Factor points

Every business has factors and points that are the most important things to know. I was talking to a friend some years ago who managed a large grocery store. I asked him how business was, and he pulled out a small sheet of paper that had three sales factors on it. The sales month to date, year to date and the percentage sales increase/decrease from the same two periods last year. His name was Harry Owens. Harry told me that when his owners called him those were the main numbers they wanted to know. Harry, being a smart guy, updated those sales numbers every morning and put them in his pocket so that when the owners called he would know the numbers.

Pretty smart, right? When Harry’s owners called he didn’t have to say “let me check and get back to you.” He wanted to get out in front of the question and already have the answers.

In every business and every job there are reams and reams of paper and figures and numbers, but almost always there are a few factors and numbers that are the important ones. A good manager, salesperson, admin, painter, preacher, etc. know the real factors that are important and the ones that are not.

At Hotel AG, just like all sales companies, no one cares if you are number one, number three, largest this or that in this region, etc. If you are a Chevy dealer, actually telling someone that you are the largest volume Chevy dealer in the world does not mean anything to a buyer. Telling a buyer that your company sells three Chevrolets every hour gets the buyer’s attention because it is not a sales pitch they have heard before.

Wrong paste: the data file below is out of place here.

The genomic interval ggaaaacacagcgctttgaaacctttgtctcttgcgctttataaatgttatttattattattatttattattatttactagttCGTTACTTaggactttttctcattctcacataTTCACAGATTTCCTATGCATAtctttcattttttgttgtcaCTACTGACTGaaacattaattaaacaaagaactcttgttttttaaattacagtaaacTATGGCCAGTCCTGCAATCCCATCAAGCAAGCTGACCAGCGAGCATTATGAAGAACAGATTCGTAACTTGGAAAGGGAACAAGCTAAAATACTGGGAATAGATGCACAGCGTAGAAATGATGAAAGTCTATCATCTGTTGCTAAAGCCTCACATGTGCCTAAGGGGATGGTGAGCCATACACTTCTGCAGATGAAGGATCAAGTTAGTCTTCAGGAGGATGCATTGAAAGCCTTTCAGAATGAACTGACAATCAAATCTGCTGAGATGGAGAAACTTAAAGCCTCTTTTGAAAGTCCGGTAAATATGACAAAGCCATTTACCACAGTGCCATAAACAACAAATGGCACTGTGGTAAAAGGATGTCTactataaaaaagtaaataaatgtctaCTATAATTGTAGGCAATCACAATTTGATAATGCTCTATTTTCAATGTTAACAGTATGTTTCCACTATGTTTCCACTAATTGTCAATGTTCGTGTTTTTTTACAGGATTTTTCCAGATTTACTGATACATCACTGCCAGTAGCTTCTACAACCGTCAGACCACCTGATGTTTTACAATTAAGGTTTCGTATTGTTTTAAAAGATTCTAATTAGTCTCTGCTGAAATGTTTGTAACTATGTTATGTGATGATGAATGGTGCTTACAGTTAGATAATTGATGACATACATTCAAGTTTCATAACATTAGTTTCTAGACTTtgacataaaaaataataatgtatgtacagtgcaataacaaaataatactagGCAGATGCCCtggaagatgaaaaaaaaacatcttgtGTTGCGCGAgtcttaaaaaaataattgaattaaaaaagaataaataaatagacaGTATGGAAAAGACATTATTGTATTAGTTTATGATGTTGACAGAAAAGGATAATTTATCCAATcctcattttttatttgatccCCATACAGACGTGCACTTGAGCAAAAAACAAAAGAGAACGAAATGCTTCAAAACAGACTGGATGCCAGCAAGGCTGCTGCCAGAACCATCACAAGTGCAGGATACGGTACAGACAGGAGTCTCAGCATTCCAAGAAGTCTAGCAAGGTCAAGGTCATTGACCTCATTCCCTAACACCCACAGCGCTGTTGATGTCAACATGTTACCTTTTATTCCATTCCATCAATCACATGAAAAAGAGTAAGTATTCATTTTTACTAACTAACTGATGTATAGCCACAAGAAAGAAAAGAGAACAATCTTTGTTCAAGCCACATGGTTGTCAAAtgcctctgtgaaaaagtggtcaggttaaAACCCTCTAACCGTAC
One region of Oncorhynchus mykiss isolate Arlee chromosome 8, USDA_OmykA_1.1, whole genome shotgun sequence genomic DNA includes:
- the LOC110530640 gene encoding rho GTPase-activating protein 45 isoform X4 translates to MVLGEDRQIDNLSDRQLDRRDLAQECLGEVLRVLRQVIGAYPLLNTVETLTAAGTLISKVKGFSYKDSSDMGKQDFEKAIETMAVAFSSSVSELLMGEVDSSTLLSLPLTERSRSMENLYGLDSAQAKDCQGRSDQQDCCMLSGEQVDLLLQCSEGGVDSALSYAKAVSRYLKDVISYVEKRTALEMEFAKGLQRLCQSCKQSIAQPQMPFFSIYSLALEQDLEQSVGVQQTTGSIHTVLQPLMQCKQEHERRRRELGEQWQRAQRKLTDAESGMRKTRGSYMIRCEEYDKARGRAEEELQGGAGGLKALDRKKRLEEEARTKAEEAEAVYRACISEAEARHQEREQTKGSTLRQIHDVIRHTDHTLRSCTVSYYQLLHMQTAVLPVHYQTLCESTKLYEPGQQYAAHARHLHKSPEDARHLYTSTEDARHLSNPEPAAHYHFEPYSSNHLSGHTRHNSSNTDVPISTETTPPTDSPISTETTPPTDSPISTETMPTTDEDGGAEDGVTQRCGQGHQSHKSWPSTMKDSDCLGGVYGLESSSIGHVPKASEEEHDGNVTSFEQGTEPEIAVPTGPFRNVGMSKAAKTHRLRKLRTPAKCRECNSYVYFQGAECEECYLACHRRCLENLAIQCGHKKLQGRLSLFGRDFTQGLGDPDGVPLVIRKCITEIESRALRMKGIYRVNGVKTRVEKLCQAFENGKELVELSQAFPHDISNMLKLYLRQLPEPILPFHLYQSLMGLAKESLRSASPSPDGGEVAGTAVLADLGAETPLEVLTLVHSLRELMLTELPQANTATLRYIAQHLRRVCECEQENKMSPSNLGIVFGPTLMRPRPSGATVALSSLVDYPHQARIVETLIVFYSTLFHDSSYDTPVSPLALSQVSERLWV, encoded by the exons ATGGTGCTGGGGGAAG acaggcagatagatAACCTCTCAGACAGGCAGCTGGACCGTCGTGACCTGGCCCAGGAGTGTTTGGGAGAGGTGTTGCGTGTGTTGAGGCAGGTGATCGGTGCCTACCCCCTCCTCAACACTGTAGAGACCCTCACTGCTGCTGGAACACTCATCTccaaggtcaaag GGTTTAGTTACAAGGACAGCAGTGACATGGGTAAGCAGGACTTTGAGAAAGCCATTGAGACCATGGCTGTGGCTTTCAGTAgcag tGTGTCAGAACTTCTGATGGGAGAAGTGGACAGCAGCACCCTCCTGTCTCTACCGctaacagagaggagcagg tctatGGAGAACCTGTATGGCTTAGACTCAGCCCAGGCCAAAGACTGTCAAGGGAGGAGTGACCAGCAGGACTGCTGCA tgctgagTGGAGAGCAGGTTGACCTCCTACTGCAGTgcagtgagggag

At Hotel AG, we find that starting a conversation with sales quotes kind of misses the point. We want to get the conversation to the point when the buyer asks “How many hotels have you sold” or “How many Hilton/Marriott hotels have you sold” because when he asks to hear the pitch, the pitch means a lot more. Our sister company, Pipeline Social Media Solutions, is a social media company. What is most important to Pipeline is the number of social channels they update each day, hour and or week. That tells the potential customer that you know what you are doing.

If you dig ditches, I would think the factors you need to know every day is the length of ditches you dig every day and the percentage of completion of the job each day. You get the idea.

At Hotel AG when we call a client, we never call and ask “Do you want to list your hotel with us?” The answer to that question is a resounding no and will probably turn the guy off. We go at every client as though he is a buyer first. What I mean is we talk about some hotels he may be interested in that are like the hotels he owns; this way, we can gain his trust. A seller of a hotel wants to know that the broker he is hiring knows how to sell hotels, knows how to sell hotels like his, and has sold a lot of hotels like his. What we find is that going to each client as though he was a buyer actually answers his questions before he thinks to ask them. Like the Harry Owens example above, the best way to develop trust is to answer the questions before the client even thinks to ask it.

So, if you handle corporate accounts, sell insurance, pastor a church, manage a Starbucks, know the factors that are the most telling in your line of work and know those answers before you are even asked. When you report to someone above you, it only takes a couple of conversations where you already know the answers to his/her questions before they ask when they start to trust you, respect you, and develop a high regard for your abilities. This usually helps you when promotions are handed out.

So, in summary, know the points and factors of your work and outsmart your competition by knowing the answers before they are asked. KT

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